One of the many things which make exploring Italian foods so enjoyable is the ability to rationalize drinking the liqueurs found in the country. Included among them is my favorite of spirits, Amaretto.
One of the elder liqueurs (it’s been around since the early 16th century), it’s a spirit that leaves me very happy. It’s versatile as it mixes well with both creams and other liquors. It has that almondy taste to it which makes it a good syrup for desserts. It’s also quite sweet, making it a favored choice over the bitterness of gin and whiskey. For me, it’s the perfect spirit.
How Amaretto was invented is as follows: In 1525, Bernardino Luini was commissioned by the Santa Maria delle Grazie in Saronno, Italy, to paint a fresco of the Madonna. Bernardino turned his efforts toward finding the perfect model for the painting â€“ She must be patient, poised and, most of all, beautiful. He found his model at an inn, where the young lass worked. For the next few months they worked in intimate settings, never more than a few feet apart. The young girl fell deeply in love with the artist. As a gift of her love, she created a sweet, almond-flavored liqueur for Bernardino. This was supposedly the first Amaretto.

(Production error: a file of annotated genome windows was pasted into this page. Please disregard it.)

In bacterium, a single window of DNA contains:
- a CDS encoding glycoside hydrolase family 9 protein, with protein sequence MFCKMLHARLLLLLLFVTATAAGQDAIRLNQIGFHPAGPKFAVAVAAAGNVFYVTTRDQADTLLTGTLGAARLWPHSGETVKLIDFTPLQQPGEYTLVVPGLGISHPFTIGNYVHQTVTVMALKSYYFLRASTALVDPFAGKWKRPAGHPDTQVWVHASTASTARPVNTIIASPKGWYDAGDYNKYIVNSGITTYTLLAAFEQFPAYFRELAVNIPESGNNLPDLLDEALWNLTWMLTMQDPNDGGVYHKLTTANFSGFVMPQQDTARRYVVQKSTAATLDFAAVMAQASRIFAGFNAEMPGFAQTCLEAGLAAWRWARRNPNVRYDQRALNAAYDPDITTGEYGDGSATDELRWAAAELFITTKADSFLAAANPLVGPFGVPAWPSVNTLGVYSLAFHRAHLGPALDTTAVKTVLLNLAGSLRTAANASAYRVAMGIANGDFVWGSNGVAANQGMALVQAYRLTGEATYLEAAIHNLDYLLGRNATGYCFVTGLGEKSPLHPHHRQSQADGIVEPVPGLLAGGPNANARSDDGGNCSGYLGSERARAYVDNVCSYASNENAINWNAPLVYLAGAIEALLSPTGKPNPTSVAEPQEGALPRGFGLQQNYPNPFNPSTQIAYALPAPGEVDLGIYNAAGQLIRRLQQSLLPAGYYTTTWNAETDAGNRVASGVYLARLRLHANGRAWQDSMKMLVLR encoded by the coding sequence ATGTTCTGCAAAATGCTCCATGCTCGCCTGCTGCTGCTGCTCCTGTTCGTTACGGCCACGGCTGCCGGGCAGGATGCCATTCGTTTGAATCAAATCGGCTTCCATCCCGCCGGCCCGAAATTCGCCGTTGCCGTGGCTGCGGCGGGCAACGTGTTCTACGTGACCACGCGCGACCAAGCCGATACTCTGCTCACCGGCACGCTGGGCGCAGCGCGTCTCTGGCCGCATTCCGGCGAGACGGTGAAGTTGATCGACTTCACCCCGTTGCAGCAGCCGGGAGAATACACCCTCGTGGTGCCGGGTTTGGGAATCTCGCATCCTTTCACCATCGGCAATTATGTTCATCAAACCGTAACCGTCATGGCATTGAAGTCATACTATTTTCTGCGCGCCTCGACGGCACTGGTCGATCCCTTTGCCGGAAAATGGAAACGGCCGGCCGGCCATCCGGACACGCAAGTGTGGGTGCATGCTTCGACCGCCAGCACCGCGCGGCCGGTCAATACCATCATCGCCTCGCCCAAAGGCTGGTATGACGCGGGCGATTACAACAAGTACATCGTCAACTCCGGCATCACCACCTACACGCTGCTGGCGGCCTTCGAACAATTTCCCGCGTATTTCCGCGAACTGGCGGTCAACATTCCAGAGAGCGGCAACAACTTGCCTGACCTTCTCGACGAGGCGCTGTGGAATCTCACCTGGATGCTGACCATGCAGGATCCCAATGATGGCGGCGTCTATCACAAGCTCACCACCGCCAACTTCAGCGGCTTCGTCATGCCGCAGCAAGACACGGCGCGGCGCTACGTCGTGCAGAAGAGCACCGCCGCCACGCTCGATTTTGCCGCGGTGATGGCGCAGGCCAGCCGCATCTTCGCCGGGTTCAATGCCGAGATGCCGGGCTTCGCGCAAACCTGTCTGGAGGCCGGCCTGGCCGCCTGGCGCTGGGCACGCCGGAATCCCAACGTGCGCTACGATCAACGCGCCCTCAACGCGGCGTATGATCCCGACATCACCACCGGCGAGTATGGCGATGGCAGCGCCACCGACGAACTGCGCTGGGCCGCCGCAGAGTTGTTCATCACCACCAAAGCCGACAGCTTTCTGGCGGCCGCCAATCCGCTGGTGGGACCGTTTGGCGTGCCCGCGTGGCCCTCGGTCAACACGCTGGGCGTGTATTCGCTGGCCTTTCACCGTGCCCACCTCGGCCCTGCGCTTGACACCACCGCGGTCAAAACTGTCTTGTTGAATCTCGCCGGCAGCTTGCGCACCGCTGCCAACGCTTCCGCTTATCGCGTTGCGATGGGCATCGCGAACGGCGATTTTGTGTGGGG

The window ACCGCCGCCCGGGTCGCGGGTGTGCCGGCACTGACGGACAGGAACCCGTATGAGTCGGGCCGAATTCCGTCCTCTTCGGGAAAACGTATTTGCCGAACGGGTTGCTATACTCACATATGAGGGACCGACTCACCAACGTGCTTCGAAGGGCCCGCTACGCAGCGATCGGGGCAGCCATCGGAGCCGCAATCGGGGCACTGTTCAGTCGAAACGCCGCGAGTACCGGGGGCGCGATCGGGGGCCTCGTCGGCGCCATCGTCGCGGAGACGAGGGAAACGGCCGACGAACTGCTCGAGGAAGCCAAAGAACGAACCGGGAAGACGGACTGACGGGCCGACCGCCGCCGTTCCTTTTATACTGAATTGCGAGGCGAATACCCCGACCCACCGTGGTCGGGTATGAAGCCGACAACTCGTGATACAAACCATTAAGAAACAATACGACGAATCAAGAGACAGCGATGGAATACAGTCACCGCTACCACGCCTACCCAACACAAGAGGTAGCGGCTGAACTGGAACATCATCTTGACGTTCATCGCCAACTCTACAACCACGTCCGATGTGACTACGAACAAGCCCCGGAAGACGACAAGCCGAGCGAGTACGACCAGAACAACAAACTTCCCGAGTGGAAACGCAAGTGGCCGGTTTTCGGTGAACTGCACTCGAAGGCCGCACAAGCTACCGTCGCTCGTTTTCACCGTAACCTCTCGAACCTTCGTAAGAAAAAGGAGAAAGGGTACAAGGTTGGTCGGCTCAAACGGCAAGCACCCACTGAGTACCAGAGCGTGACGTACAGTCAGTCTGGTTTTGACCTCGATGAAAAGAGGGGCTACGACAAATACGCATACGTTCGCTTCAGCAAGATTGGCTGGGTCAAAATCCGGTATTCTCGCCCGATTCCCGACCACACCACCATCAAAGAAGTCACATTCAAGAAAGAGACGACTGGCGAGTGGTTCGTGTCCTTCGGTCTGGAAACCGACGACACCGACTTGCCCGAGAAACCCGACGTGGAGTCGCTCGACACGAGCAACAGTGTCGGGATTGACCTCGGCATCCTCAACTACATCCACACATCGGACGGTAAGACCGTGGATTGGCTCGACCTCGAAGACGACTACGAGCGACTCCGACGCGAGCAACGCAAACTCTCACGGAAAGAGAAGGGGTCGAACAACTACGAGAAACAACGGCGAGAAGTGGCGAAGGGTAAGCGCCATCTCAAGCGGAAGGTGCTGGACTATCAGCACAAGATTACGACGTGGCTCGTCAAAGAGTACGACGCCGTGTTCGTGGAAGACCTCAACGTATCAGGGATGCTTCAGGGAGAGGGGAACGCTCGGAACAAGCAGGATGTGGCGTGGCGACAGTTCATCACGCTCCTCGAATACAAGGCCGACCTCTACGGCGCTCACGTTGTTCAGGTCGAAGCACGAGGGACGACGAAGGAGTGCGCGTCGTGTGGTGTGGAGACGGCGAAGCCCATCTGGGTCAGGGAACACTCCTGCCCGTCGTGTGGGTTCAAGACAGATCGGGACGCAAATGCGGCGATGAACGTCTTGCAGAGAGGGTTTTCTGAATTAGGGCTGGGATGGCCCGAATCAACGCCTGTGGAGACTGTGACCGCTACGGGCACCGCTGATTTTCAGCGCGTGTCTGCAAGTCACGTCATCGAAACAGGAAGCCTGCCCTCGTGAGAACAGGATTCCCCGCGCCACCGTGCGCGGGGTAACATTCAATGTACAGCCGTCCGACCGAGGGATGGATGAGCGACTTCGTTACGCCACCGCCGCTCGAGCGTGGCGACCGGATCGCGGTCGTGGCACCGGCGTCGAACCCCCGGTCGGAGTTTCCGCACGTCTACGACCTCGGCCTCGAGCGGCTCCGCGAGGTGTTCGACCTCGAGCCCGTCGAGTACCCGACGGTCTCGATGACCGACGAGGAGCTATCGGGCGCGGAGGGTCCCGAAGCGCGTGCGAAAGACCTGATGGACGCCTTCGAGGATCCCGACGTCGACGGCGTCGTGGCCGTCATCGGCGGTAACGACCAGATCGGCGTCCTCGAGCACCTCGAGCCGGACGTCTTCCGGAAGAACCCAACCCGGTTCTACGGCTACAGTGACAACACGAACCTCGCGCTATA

Luini, who obviously didn’t know when he had a good thing going, dumped the broad who invented Amaretto. Probably because his work, although quite good, couldn’t stand up to Da Vinci’s Last Supper, also found at the Santa Maria delle Grazie. If I had to compare my work to Da Vinci’s, I’d take a bottle of booze and move on to a new gig as well.
There are as many recipes for Amaretto as there are distillaries. It can be made with almonds or the stones of peaches or apricots, as well as a variety of other spices. It’s very rare for two Amaretto’s made by two different companies, to taste exactly alike.
I bring this topic up, as I am tired and have a sore foot. So instead of getting all political on you, I decided to read up on the history of the drink I am currently having.